In the early 1990s, the BSA discontinued its unpopular knee socks, replacing them with shorter khaki socks with a red band at the top. In 1995, responding to complaints (mostly from adults embarrassed about their ugly legs, I suspect), the BSA brought back the knee socks as an option.
Today's Scouts and Scouters wear colored shoulder loops to indicate the branch of the Scouting family to which they belong. Cub Scout leaders (and Webelos Scouts who choose to wear the Boy Scout uniform) wear blue loops (other Cub Scouts and Tiger Cubs do not wear loops), Boy Scouts and their leaders wear green, Varsity Scouts and their leaders wear orange, Venturer's and their leaders wear green, District and Council Scouters wear silver, and Regional and National Scouters wear gold.
With all these many changes, you know what is easily the most important one in the uniform's 86-year history? It's permanent press! Until the mid 1960s, uniforms were wrinkle-prone cotton or itchy wool. Ironing might last an hour or so (sometimes minutes). Modern, cotton/polyester permanent-press materials are a big improvement.
Varsity Scouts who belong to a Varsity team have the option of wearing the standard Boy Scout uniform with orange shoulder loops and Varsity Scout insignia, or they can wear a Varsity Scout T-shirt with non-uniform brown trousers. Venture Scouts, and Varsity Scouts in a troop, wear the standard Scout uniform with a "Venture" or "Varsity" strip above the "Boy Scouts of America" strip.
The blue Cub Scout uniform has changed little since 1930, except for Webelos Scouts. Many minor changes have occurred at about the same time as similar changes in the Boy Scout uniform, including the switch from knickers to trousers (in 1947, three years after the Boy Scouts) and the switch to permanent press. Oscar de la Renta redesigned the Cub Scout uniform at the same time he redesigned the Boy Scout uniform, but the changes were minor, the most significant being the change from "beanies" to baseball-style caps.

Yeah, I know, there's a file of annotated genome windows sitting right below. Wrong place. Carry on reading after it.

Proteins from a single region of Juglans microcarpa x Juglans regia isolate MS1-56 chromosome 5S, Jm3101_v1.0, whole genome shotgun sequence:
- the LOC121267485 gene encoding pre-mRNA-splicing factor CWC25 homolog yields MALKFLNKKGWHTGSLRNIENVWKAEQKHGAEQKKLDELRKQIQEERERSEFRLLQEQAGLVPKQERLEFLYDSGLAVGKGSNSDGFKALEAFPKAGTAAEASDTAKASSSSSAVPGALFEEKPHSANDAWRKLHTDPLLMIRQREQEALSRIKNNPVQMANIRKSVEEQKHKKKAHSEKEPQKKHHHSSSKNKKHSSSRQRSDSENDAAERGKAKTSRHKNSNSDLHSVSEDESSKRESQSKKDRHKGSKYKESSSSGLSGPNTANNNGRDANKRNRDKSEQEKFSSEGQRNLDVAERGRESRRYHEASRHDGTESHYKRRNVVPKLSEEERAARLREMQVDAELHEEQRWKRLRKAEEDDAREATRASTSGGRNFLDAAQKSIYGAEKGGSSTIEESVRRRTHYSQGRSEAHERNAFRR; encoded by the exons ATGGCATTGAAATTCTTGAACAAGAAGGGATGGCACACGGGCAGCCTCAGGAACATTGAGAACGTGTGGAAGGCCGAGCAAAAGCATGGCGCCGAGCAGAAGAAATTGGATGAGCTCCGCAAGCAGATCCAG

The Webelos Cub Scouts of the 1950s and 1960s wore only the Webelos den badge on the standard Cub Scout uniform. In 1967, they were given special Webelos insignia, neckerchief, and hat. Beginning in 1984, Webelos Scouts got the additional option of wearing the standard Boy Scout uniform with Webelos hat, neckerchief, insignia, and blue shoulder loops.
The yellow Cub Scout neckerchief was originally worn by all Cub Scouts. In 1967, Webelos Scouts got a special plaid neckerchief. In 1984, the yellow Cub Scout neckerchief became the Wolf Cub Scout neckerchief, and Bear Cub Scouts got their own light blue neckerchief.
Tiger Cubs have no official uniform, but members can purchase an iron-on Tiger Cubs logo for parent and boy to put on an orange T-shirt.
The early Senior Scouts and Explorer Scouts wore the same uniform as other Scouts. Sea Scouts and Air Scouts had uniforms appropriate to their programs. Explorers of the 1950s had a forest green uniform. Later, a blue blazer "uniform" was allowed, and the forest green uniform was dropped. Today, most posts wear no uniform beyond jeans and a printed T-shirt. Even Sea Explorer ships have total freedom to design their own uniform. Career Awareness Explorers have never had a uniform. The new Venturing program has restored the forest green shirt (now called spruce green) with green shoulder loops and gray shorts or trousers as an optional uniform.